Related Post: Winning the War for Leadership Talent
The Dark Sides
Erotic Personality Types: When they are most productive, they bring people together, making connections and facilitating collaboration. This personality’s downside is codependency, indecisiveness, wanting to please everyone and indecisiveness.
Obsessives: The problems associated with the obsessive personality type are well known. They become mired in details and rules, losing sight of goals which can be rigid and judgmental, insisting on doing it their way. They become control freaks.
Marketing Personality Types: The biggest challenge with marketing types is their lack of a firm center, lack of commitment and continual shifting. They favor style over substance, spend a lot of energy selling themselves or chasing the next shiny thing, and may be incapable of fully committing to anything or anyone.
Narcissists and their need to achieve greatness can override everything else. They seldom listen to others and show little interest in coworkers. They aren’t worried about conscience or losing others’ love or respect. The narcissist has few internal demands to do the right thing.
Yet, all four personality types’ productive and moral sides bring added advantages to leadership. Surprisingly, when used appropriately, the narcissistic leader is one of the strongest leadership personalities.
Narcissistic or Visionary Leadership?
There’s a case to be made for narcissistic CEOs who can lead companies to greatness, inspire followers and achieve game-changing solutions in our rapidly changing world.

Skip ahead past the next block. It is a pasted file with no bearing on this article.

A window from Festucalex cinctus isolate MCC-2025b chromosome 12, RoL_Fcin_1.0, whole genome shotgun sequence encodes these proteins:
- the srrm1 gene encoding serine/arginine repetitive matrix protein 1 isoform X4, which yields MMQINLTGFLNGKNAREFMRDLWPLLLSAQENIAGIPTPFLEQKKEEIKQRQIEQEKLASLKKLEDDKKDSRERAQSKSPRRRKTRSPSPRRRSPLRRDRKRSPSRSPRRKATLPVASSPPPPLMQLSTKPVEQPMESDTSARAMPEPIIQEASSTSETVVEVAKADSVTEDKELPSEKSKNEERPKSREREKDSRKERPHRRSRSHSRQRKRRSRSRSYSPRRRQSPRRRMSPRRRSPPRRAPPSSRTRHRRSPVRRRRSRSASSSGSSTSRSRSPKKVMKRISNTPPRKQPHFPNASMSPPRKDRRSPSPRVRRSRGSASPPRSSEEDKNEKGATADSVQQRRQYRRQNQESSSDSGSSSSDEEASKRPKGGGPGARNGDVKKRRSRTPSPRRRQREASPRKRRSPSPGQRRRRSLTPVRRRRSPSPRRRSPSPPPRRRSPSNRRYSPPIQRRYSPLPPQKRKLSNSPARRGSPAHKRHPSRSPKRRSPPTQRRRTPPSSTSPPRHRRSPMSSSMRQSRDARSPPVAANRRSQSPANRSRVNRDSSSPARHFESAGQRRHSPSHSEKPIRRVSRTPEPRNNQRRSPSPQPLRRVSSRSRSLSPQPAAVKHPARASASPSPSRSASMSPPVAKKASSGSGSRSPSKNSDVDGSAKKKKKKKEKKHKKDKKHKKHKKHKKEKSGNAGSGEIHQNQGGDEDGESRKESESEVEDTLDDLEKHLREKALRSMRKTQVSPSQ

“It is narcissistic leaders who take us to places we’ve never been before, who innovate, who build empires out of nothing.”~ Michael Maccoby, Narcissistic Leaders: Who Succeeds and Who Fails (Crown Business, 2012).
Narcissists gain personal security and overcome isolation by creating a vision others can follow. This motivates them to be captivating, inspirational, charming and seductive.
History and business have witnessed legions of successful, productive narcissists who led their organizations to great success: Napoleon, Rockefeller, Roosevelt and Churchill. In the last 20 years, we’ve enjoyed radical advances from companies led by productive narcissists like Bill Gates, Steve Jobs, Andy Grove, Howard Schultz, Richard Branson and Oprah Winfrey.
Many companies, even those known for innovation, don’t want to hire visionary narcissists. No matter how much their leaders encourage independent thinking and creativity, many have little tolerance for true originals or mavericks. They prefer the obsessive leader driven to please and enforce company rules.
Productive narcissists want to create new paradigms that change the way we live and work. Conversely, obsessive business leaders excel at cutting costs, culling nonperformers from the pack, and implementing the right processes and systems. Which is the better leadership personality type for the future?
The answer, of course, depends on context. At this time in history, we need more creative energy and passion than ever.
Strategic intelligence differentiates the more successful visionary leaders from the failures (besides moral reasoning), which is why leadership personality matters.
Leaders in charge of developing business strategies set priorities based on their personality type and innate drives. Selecting leaders through an assessment of personality can help ensure the right fit.
“All people, especially leaders, need a healthy dose of narcissism…it’s the engine that drives leadership.”~ Manfred F.R. Kets de Vries
What’s your opinion? Are you looking for help identifying different personality types in your organization? I’d love to work with you to develop a succession plan. Schedule a free exploratory call here.